Michael is left paralyzed for life, and John Eastland is transformed. He is no longer the weak, cowardly man who black sidekick always had to save – he has become The Exterminator. Director James Glickenhaus apparently felt that no more explanation than that was required, since he immediately cuts to Ginty in full Exterminator mode in a dank cellar basement, where a member of the Ghetto Ghouls is inexplicably chained up. He says he doesn’t known anything about what happened to the Exterminator’s friend – but Ginty’s got a flamethrower that says otherwise. He leaves the tied-up scumbag with an ominous warning: “If you’re lying, I’ll be back.” That’s right, it was Ginty the Exterminator who said it first, not Arnold the Terminator. Arnold later paid homage by using the exact word-for-word line in Twins.
The rest of the film is pretty much a classic tale of vigilante justice. What starts as a quest for revenge for Michael’s attack quickly becomes something much bigger, as John Eastland encounters the extent of the corruption and decay in the city. He goes after the mob boss who extorts money from the warehouse he works at, ambushing and kidnapping him at landmark New York steakhouse The Old Homestead.
The killings of the Ghetto Ghouls and the mafia don bring the attention of the police, which introduces us to Detective James Dalton, played by Christopher George. When we first meet him, he’s investigating the attack on the Ghetto Ghouls at their clubhouse.
“Just what we need, another psycho killer around here.”
“Couldn’a happened to a nicer bunch.”
Detective Dalton tracks down a prostitute named Candy who was there when the massacre happened. After a scene in which a trucker inexplicably picks up a short and homely streetwalker while passing up the much more attractive Candy, whose ass and thighs look amazing in 80s hooker hot pants, Dalton swings in and takes the young lady down to the station.
But not to be booked. He ties her up to a chair in an interrogation room, and as she squirms and moans in fear, he encircles her, stone-faced and silent. We don’t know what he’s going to do. Maybe he’s a bad cop. Maybe this is the rape room – hey, this is New York in 1980.
But Dalton is a good cop, and he just wants to get information from the poor girl. Later, the suave 70s detective – he looks like he stepped out of The Seven-Ups – puts the moves on a female doctor at the hospital and takes her out on a date at a nice outdoor restaurant. We see the incredible beauty of the night skyline, of the city seen from afar, which is then contrasted with the filth and degeneracy of Times Square seen up close. The sweetness of their date is contrasted with the savagery of a prostitute’s torture by a fat, disgusting pedophile who has ordered the brothel owner to find him a girl for a threesome with himself and an underage boy. One wonders if this character could possibly have been made any more loathsome – and then we find out that he’s a State Senator from New Jersey.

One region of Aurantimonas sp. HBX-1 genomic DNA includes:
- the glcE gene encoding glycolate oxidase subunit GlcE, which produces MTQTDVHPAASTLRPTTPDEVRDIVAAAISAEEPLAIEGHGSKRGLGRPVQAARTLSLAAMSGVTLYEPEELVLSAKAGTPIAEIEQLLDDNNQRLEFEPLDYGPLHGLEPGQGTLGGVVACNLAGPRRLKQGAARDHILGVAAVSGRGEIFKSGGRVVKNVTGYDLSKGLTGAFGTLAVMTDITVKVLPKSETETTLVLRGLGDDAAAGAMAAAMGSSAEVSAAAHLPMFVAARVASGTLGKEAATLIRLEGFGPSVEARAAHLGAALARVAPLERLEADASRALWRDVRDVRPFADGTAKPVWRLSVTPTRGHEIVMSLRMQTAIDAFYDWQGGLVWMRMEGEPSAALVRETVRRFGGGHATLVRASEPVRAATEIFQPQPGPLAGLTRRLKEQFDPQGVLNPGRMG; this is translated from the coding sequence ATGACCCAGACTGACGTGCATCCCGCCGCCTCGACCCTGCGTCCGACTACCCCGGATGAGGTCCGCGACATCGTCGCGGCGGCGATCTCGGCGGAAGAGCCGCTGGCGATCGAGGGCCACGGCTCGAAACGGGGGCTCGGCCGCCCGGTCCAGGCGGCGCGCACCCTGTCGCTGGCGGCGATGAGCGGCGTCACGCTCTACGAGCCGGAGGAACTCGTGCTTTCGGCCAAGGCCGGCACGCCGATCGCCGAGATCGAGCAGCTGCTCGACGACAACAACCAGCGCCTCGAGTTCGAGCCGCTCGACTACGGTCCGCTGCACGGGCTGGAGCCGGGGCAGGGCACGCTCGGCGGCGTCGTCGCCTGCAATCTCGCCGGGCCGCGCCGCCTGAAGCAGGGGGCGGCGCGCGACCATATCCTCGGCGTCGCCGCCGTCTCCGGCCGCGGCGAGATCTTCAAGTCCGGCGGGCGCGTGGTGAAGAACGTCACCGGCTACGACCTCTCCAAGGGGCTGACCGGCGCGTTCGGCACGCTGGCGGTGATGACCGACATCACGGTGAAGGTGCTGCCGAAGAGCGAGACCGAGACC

The next day, we see John Eastland on Times Square, walking past all the brothels and porno theaters wearing a green army jacket, looking more than a bit like Travis Bickle. There, he encounters the same cast of characters that Travis described in Taxi Driver: “whores, skunk pussies, buggers, queens, fairies, dopers, junkies – sick, venal.” I guess not much changed between ’76 and ’80.
Walking along, the same prostitute that was tortured by the chickenhawk and the brothel owner propositions him. After bargaining down the price a bit and asking her age (is he making sure she’s old enough, or young enough?) he goes for it. Seems the Exterminator needs a little release after all his exterminatin’.
The guy who works the desk at the hourly motel is probably the best character in the whole film, and will have you saying, “Ya want da sheets?” long after the film is over. “You gotta have the sheets,” Ginty says, and they go off to their room. The Exterminator is about to become The Ejaculator, but alas, a hero’s life is a hard one, for fate has delivered unto him another victim who cries out for justice. When he sees the scars on her chest from the chickenhawk’s torture – a rather bizarre way to give the audience the obligatory 80s action movie boob scene – he switches from John the John back to John the Exterminator.
Cut to our hero – or is he an anti-hero? – making hollow point bullets. In contrast to regular ammo, hollow points break apart once inside the body and do major damage. But that’s not good enough for the Exterminator, who also fills them with mercury. The scene goes on for several minutes, like a weird contemplative interlude, which culminates in a shot of Jean-Paul Sartre’s play The Condemned of Altona lying next to a user’s manual for an Uzi submachine gun. (Sartre had died earlier that same year. A supporter of radical Maoist groups, he probably would have appreciated the juxtaposition.) It’s a strangely prolonged scene in a film that is otherwise filled with abrupt cuts, such as the aforementioned jump to the flamethrower interrogation scene, and another cut from the mafioso’s apartment, after a fight with a dog, to the warehouse, and the lowering of said mafioso into a meat grinder.